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#BuyThisBook: "Happiness in a Storm" by Dr. Wendy Harpham (How I met the author and why the right book makes a powerful gift)

I get a book in the mail almost every day. Publishers and PR firms have me on their lists as someone who reads alot, blurbs occasionally, blogs as often as possible, and is generally willing to do whatever I can to help other authors succeed. But yesterday I received a book from a friend. As a gift. It made me freshly sensitive to what a real gift is and why books make such potent and meaningful presents.

Backing up: In the spirit of "tis the season to sell, sell, sell", we're posting gift/book recommendations through the holidays. Today's book is...
Happiness in a Storm: Facing Illness and Embracing Life as a Healthy Survivor by Wendy Schlessel Harpham, MD
Recommended by Joni, who recommends it every chance she gets.
Perfect for anyone struggling with cancer or other serious illness in the family.

I first met Dr. Wendy Harpham in the pages of her second book, which was published at the very moment I needed it. The summer of 1995, I'd just finished several intense months of chemotherapy. I was physically and emotionally wrecked. My husband was shellshocked, my kids confused and frightened. I was emphatically NOT seeking out "cancer books", but Gary and I took the kids to Barnes & Noble every Friday night, where they could each select one book and then we all played Scrabble in the coffee shop. One night, we walked in, and I was confronted with a big ol' in-your-face FOS display of After Cancer: A Guide to Your New Life, which had come out in hardcover the previous year and was enjoying a burst of trade paperback release PR.

My new life? Everyone around me was telling me it was time to get back to "normal", but I knew that was not possible. Having someone acknowledge this felt like a hit off an oxygen tank. I started reading the prologue and was weeping three pages in. As a young internist with a private practice, Dr. Harpham had been diagnosed with non-Hodgkin's lymphoma. She was 36. Her children were 2, 4, and 6. I'd been diagnosed with lymphoma at age 32. My kids were 5 and 7. This was the first contact I had with anyone who'd been down the same terrifying path. She knew. She got it. She got me. We were the same kind of mom, same brand of striver, but Wendy had reached a perspective I wasn't even close to grasping -- until I read this book.

Flash forward a year to my first paid speaking gig as a shiny new debut author. I was giving the closing keynote at a survivorship conference in Albuquerque. Speaking earlier in the day was bestselling author Dr. Wendy Harpham. She blew the doors off the place, as she always does, and afterward, I waited at the end of a long line to get her autograph. My throat closed as I handed her my dogeared copy of After Cancer. At the moment of truth, I couldn't put into words what this book had meant to me, how deeply, personally, tangibly it had helped me. I just babbled something tearful. Wendy signed the book, then linked her arm through mine as if she'd been waiting for me. "Walk," she said, and let me tell you, this woman walks with purpose.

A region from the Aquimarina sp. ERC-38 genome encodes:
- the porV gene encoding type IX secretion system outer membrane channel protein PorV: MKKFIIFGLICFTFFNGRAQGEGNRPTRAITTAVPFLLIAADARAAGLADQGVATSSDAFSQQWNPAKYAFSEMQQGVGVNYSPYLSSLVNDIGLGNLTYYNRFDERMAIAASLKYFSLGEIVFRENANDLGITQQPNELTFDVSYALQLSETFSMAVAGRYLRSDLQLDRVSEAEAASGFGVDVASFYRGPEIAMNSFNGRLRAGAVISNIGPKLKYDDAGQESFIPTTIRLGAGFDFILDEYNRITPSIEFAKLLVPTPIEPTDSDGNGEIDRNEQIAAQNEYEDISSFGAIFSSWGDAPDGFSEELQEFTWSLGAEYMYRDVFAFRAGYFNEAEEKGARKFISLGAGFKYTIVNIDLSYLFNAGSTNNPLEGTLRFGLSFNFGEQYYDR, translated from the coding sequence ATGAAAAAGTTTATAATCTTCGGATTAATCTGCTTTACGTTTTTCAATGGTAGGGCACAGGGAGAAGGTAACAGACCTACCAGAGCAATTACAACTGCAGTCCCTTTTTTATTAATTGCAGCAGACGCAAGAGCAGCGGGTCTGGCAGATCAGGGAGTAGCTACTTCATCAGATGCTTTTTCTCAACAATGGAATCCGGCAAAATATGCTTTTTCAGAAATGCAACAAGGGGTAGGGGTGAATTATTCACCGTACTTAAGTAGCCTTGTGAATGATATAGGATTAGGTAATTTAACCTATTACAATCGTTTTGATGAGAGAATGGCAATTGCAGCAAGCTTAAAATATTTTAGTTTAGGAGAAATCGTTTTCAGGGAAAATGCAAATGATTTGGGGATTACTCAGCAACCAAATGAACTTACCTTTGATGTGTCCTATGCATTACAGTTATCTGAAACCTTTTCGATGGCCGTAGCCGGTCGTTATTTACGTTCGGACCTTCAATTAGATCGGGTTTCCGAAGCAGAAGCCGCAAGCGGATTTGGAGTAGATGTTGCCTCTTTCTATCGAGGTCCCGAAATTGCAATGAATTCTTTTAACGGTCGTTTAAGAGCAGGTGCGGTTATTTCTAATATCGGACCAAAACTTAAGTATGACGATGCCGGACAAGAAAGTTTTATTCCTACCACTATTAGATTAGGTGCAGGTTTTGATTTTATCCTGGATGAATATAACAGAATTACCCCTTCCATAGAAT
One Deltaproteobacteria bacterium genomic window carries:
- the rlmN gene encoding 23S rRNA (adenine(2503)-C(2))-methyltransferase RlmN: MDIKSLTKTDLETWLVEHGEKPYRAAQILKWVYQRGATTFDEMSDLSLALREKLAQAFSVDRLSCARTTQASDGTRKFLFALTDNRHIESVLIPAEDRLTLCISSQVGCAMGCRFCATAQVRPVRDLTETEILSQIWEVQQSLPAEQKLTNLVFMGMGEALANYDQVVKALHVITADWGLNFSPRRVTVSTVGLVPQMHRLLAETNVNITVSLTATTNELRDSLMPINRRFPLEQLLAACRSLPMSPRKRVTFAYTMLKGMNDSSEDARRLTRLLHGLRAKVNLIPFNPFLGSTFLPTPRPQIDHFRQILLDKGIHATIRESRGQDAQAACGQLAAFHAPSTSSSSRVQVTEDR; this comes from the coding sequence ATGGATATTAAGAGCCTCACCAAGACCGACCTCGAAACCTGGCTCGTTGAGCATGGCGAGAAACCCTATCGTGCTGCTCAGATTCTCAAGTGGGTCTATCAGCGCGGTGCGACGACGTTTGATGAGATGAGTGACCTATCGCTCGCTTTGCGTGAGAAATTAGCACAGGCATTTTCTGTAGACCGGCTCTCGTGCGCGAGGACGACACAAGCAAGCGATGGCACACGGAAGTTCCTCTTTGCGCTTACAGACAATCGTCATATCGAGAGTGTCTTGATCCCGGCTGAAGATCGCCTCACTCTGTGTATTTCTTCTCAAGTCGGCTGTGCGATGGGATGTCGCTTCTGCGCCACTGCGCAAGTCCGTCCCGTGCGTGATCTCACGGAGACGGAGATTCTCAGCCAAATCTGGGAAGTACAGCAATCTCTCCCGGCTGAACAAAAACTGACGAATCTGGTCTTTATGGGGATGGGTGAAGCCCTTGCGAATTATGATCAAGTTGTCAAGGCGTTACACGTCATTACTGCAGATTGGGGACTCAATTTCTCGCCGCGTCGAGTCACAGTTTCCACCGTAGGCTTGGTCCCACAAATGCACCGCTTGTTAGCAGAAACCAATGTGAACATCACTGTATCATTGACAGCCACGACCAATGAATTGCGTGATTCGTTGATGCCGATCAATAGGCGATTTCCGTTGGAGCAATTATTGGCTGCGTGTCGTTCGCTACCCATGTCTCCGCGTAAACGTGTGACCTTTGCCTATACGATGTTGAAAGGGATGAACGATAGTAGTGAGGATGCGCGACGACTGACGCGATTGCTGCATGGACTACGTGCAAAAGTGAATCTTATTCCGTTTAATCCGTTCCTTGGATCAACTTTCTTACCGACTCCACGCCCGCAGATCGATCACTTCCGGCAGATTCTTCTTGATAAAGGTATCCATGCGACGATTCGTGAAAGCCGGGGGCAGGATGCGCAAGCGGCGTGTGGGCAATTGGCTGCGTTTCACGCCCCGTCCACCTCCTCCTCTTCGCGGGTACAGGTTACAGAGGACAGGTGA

We hit the ladies room, then made for a line of buses that were taking conference attendees to dinner at a native American historical center, where we connected with our perfect third: Bernarda, a fabulous young medical student and fellow lymphomaniac. We laughed and chatted -- about cancer, of course, but more about life -- and each of us bought a little sand painting. Mine still hangs on the wall in my office next to a medicine wheel decorated with the long braids I cut off before chemo could take them from me. On the back of the sand painting is a gold sticker that says: "Navajo sandpainting is used by tribal medicine men as one of the traditional healing arts." Under that, Wendy and Bernarda signed their names, and Wendy (a stickler for details) wrote "October 5, 1996" along with Hebrew characters that translate to "kindred spirit".

Flash forward to Monday. I received a book in the mail. Wisdom's Daughters: Conversations with Women Elders of Native America written and photographed by Steve Walls. The card attached said only "For my dear friend"; it didn't need to say more. The moment I saw the etched figures on the cover, I was transported to that moment when an author who'd profoundly influenced my thinking became a friend who's profoundly influenced my life.

Which brings me to why the perfect book is so much more than a placeholder present that says "I'm obligated to give you something so here's this waffle iron." A book is a gift. It's evocative. Transporting. It says "I saw this, and it made my heart full of you. Because I get you. And I always will."


What a heartfelt tribute to a wonderful, strong woman with the kindness to reach out her hand. I'm so touched by your story.
jeanna Thornton said…
Joni, your courage inspires and your words hold...
thank you for sharing your gift.
Anonymous said…
That is a really touching story. More power to you both! Thanks for sharing.
Dad said…
Great Women. Great Hearts. Great Lives

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